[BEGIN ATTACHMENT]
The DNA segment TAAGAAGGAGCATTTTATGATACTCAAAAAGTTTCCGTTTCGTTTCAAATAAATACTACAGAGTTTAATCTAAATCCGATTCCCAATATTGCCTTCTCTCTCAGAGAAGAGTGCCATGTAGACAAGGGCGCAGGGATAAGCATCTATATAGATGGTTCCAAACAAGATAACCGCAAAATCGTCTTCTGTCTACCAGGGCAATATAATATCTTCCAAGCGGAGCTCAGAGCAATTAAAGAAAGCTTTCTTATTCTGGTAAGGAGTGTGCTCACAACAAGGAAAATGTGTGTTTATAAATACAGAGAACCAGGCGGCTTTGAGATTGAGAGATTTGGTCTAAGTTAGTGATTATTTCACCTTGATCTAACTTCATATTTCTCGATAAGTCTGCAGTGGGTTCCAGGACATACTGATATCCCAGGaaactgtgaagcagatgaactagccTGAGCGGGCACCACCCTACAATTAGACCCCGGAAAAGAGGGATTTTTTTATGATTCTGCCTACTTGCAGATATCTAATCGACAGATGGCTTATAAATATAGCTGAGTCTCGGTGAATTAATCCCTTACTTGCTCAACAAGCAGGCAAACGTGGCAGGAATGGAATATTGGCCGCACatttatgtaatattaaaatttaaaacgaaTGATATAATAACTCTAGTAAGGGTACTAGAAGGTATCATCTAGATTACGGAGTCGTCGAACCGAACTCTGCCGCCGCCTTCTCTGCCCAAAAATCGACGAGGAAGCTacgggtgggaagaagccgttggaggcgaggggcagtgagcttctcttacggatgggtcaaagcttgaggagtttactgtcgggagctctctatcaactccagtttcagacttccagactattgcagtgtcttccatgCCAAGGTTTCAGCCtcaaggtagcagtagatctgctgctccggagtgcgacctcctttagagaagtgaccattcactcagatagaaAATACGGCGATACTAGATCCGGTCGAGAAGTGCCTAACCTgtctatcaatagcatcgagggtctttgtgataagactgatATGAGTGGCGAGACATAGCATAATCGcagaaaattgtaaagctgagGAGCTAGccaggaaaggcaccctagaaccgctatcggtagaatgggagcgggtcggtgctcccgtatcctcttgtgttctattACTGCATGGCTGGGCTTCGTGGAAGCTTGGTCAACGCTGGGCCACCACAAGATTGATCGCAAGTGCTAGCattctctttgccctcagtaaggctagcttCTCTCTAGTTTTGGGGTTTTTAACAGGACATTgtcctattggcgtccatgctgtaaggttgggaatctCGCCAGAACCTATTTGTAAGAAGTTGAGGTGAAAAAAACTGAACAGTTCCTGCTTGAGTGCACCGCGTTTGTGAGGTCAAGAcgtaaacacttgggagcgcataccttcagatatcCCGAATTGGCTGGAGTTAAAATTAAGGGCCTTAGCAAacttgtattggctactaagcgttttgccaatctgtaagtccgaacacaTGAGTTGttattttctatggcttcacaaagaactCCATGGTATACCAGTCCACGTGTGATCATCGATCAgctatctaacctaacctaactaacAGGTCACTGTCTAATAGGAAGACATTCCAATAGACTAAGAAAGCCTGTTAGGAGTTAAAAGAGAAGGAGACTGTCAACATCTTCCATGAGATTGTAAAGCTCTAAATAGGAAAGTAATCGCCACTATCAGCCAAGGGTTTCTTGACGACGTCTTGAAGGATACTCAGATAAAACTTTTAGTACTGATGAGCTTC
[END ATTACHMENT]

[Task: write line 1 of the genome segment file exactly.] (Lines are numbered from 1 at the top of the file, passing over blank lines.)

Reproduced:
The DNA segment TAAGAAGGAGCATTTTATGATACTCAAAAAGTTTCCGTTTCGTTTCAAATAAATACTACAGAGTTTAATCTAAATCCGATTCCCAATATTGCCTTCTCTCTCAGAGAAGAGTGCCATGTAGACAAGGGCGCAGGGATAAGCATCTATATAGATGGTTCCAAACAAGATAACCGCAAAATCGTCTTCTGTCTACCAGGGCAATATAATATCTTCCAAGCGGAGCTCAGAGCAATTAAAGAAAGCTTTCTTATTCTGGTAAGGAGTGTGCTCACAACAAGGAAAATGTGTGTTTATAAATACAGAGAACCAGGCGGCTTTGAGATTGAGAGATTTGGTCTAAGTTAGTGATTATTTCACCTTGATCTAACTTCATATTTCTCGATAAGTCTGCAGTGGGTTCCAGGACATACTGATATCCCAGGaaactgtgaagcagatgaactagccTGAGCGGGCACCACCCTACAATTAGACCCCGGAAAAGAGGGATTTTTTTATGATTCTGCCTACTTGCAGATATCTAATCGACAGATGGCTTATAAATATAGCTGAGTCTCGGTGAATTAATCCCTTACTTGCTCAACAAGCAGGCAAACGTGGCAGGAATGGAATATTGGCCGCACatttatgtaatattaaaatttaaaacgaaTGATATAATAACTCTAGTAAGGGTACTAGAAGGTATCATCTAGATTACGGAGTCGTCGAACCGAACTCTGCCGCCGCCTTCTCTGCCCAAAAATCGACGAGGAAGCTacgggtgggaagaagccgttggaggcgaggggcagtgagcttctcttacggatgggtcaaagcttgaggagtttactgtcgggagctctctatcaactccagtttcagacttccagactattgcagtgtcttccatgCCAAGGTTTCAGCCtcaaggtagcagtagatctgctgctccggagtgcgacctcctttagagaagtgaccattcactcagatagaaAATACGGCGATACTAGATCCGGTCGAGAAGTGCCTAACCTgtctatcaatagcatcgagggtctttgtgataagactgatATGAGTGGCGAGACATAGCATAATCGcagaaaattgtaaagctgagGAGCTAGccaggaaaggcaccctagaaccgctatcggtagaatgggagcgggtcggtgctcccgtatcctcttgtgttctattACTGCATGGCTGGGCTTCGTGGAAGCTTGGTCAACGCTGGGCCACCACAAGATTGATCGCAAGTGCTAGCattctctttgccctcagtaaggctagcttCTCTCTAGTTTTGGGGTTTTTAACAGGACATTgtcctattggcgtccatgctgtaaggttgggaatctCGCCAGAACCTATTTGTAAGAAGTTGAGGTGAAAAAAACTGAACAGTTCCTGCTTGAGTGCACCGCGTTTGTGAGGTCAAGAcgtaaacacttgggagcgcataccttcagatatcCCGAATTGGCTGGAGTTAAAATTAAGGGCCTTAGCAAacttgtattggctactaagcgttttgccaatctgtaagtccgaacacaTGAGTTGttattttctatggcttcacaaagaactCCATGGTATACCAGTCCACGTGTGATCATCGATCAgctatctaacctaacctaactaacAGGTCACTGTCTAATAGGAAGACATTCCAATAGACTAAGAAAGCCTGTTAGGAGTTAAAAGAGAAGGAGACTGTCAACATCTTCCATGAGATTGTAAAGCTCTAAATAGGAAAGTAATCGCCACTATCAGCCAAGGGTTTCTTGACGACGTCTTGAAGGATACTCAGATAAAACTTTTAGTACTGATGAGCTTC